Before the start of the NFL’s new league year last Wednesday, teams had to make decisions on their restricted and exclusive-rights free agents. The New England Patriots had three of those: cornerback J.C. Jackson fell into the first category, with fullback Jakob Johnson and wide receiver Quincy Adeboyejo in the second.
While Adeboyejo was not tendered and instead let go into free agency, both Jackson and Johnson were retained. The defensive back was given the second-round tender, while the latter received the exclusive-rights tender.
On Thursday, Johnson officially put his signature under the offer sheet. As a result, he will be back in New England while playing on a one-year, $850,000 contract.
The Patriots’ decision to extend an offer sheet in the first place did not come as a surprise. The former International Pathway Program participant took a sizable leap in his second year with the team while taking over the job previously held by fellow fullback James Develin.
All in all, Johnson appeared in 16 games over the course of the 2020 season and played a prominent role as a lead blocker in New England’s run-centric offensive attack. He also was a regular contributor on special teams.
The 26-year-old is not guaranteed a spot on New England’s roster this fall despite signing his tender sheet now, but he will at the very least get a chance to defend his job against veteran fullback Danny Vitale — returning off his one-year Coronavirus opt-out — and H-back/tight end Dalton Keene. When it comes to experience in the system, Johnson should be seen as the favorite to emerge victoriously.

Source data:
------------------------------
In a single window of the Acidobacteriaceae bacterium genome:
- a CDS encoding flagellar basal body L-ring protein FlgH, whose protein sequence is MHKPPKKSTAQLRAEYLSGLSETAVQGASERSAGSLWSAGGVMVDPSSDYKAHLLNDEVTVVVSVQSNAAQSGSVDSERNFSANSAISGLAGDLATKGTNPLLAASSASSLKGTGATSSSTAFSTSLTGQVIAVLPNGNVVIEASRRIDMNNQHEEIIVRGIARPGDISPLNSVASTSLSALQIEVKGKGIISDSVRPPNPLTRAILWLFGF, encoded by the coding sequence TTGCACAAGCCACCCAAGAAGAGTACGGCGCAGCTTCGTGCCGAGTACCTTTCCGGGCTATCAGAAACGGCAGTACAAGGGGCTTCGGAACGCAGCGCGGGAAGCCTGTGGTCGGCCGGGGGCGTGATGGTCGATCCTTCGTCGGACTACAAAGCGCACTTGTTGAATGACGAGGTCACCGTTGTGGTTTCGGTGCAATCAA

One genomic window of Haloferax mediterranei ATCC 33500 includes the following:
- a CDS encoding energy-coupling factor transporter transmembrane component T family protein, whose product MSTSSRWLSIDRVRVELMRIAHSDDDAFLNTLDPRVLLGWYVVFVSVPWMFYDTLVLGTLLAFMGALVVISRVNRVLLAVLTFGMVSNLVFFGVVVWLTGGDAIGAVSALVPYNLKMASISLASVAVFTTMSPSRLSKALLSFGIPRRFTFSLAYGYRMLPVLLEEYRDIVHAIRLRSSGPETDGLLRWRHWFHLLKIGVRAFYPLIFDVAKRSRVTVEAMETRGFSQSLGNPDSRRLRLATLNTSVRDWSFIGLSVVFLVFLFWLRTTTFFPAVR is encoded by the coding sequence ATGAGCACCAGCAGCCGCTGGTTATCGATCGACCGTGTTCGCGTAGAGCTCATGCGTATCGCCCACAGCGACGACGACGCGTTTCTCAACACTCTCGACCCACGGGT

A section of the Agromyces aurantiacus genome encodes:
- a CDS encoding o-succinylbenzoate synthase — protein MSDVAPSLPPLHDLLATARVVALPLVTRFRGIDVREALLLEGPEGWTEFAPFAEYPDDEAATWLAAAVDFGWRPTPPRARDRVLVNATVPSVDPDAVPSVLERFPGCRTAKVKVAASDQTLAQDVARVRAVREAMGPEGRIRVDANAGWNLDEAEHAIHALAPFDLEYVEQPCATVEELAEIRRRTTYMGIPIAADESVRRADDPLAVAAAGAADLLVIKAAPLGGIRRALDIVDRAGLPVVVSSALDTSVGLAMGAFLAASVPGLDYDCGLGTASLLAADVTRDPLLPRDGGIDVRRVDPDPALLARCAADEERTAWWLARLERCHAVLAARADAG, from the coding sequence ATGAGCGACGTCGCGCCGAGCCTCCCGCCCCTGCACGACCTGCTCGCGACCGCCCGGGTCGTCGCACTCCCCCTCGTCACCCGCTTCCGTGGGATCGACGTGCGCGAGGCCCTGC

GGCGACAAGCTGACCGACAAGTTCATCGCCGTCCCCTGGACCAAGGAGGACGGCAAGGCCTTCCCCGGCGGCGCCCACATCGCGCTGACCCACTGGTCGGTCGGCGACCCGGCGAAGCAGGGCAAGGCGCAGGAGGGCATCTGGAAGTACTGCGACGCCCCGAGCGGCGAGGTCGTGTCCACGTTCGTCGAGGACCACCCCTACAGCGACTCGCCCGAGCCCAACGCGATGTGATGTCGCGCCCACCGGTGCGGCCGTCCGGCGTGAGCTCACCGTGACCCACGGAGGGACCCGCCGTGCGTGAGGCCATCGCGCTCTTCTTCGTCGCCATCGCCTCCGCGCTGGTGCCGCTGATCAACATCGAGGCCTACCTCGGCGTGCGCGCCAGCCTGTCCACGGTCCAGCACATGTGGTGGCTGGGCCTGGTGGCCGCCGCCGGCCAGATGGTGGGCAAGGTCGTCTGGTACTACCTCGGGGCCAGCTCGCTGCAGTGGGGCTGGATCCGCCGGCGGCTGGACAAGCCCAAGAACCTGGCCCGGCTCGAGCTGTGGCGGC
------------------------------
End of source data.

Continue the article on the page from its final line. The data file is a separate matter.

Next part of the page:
As for J.C. Jackson, meanwhile, his status remains undecided at this point. Teams still have until April 23rd to potentially sign him to an offer sheet of their own, which would open a five-day window for the Patriots to either match or let him go in return for a second-round selection next year.
Unless signed to a contract extension at one point over the next year, Johnson is scheduled to be in a similar situation as Jackson in 2022. After having entered exclusive-rights free agency this offseason — meaning that only New England was able to extend an offer — the German-born fullback is set to enter restricted free agency next spring.